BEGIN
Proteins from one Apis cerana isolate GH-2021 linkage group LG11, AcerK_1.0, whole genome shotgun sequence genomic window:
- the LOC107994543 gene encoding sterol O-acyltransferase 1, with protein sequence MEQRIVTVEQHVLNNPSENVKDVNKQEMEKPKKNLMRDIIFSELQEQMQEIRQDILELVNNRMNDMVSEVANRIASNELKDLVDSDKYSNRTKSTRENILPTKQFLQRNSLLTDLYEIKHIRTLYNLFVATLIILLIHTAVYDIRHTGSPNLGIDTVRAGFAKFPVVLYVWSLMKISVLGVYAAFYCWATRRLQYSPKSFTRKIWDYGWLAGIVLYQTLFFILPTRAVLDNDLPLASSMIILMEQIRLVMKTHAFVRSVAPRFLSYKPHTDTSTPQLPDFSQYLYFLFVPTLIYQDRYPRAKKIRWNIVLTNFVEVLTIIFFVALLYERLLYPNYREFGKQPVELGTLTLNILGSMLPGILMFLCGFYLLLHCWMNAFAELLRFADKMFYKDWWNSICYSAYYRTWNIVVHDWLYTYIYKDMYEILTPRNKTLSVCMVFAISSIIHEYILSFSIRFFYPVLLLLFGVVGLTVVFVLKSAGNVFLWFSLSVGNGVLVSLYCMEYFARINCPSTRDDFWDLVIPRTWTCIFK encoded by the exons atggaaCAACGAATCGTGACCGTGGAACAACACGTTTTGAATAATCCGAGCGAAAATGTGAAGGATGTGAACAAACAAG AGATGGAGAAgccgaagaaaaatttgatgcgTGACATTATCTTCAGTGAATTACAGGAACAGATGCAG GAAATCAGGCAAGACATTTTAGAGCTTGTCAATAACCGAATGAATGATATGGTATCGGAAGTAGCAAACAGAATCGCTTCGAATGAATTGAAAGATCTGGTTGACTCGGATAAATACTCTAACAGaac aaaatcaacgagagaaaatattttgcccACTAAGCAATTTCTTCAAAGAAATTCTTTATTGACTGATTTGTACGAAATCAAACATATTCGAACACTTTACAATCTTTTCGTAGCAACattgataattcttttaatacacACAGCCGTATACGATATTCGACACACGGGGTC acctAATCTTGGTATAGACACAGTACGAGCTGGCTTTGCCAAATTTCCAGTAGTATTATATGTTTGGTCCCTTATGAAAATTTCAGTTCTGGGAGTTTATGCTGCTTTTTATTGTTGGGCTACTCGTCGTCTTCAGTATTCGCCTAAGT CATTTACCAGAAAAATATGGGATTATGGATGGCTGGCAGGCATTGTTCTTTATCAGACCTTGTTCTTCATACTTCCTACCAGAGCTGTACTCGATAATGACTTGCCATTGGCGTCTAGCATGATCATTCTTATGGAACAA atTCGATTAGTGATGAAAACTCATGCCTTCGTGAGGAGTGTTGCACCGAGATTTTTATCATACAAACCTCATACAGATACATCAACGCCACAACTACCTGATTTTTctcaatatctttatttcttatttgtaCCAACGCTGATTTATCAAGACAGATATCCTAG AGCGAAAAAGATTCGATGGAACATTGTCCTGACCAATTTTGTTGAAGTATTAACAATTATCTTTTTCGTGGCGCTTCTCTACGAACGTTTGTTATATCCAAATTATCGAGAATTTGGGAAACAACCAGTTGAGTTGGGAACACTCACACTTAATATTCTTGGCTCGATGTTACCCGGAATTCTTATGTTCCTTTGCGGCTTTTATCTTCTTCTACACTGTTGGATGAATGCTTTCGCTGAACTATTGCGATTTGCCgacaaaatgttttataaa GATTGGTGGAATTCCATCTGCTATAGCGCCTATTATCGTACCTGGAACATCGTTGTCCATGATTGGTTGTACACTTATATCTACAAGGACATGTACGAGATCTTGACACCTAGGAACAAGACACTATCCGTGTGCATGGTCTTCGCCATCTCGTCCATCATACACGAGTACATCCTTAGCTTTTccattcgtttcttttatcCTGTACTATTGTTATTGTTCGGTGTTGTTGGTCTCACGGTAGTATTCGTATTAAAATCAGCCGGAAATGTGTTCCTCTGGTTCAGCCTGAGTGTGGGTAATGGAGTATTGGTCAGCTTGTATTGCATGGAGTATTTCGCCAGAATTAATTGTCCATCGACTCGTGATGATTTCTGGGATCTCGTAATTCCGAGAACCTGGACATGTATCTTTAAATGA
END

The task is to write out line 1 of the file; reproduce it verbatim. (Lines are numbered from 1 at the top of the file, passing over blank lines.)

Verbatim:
Proteins from one Apis cerana isolate GH-2021 linkage group LG11, AcerK_1.0, whole genome shotgun sequence genomic window: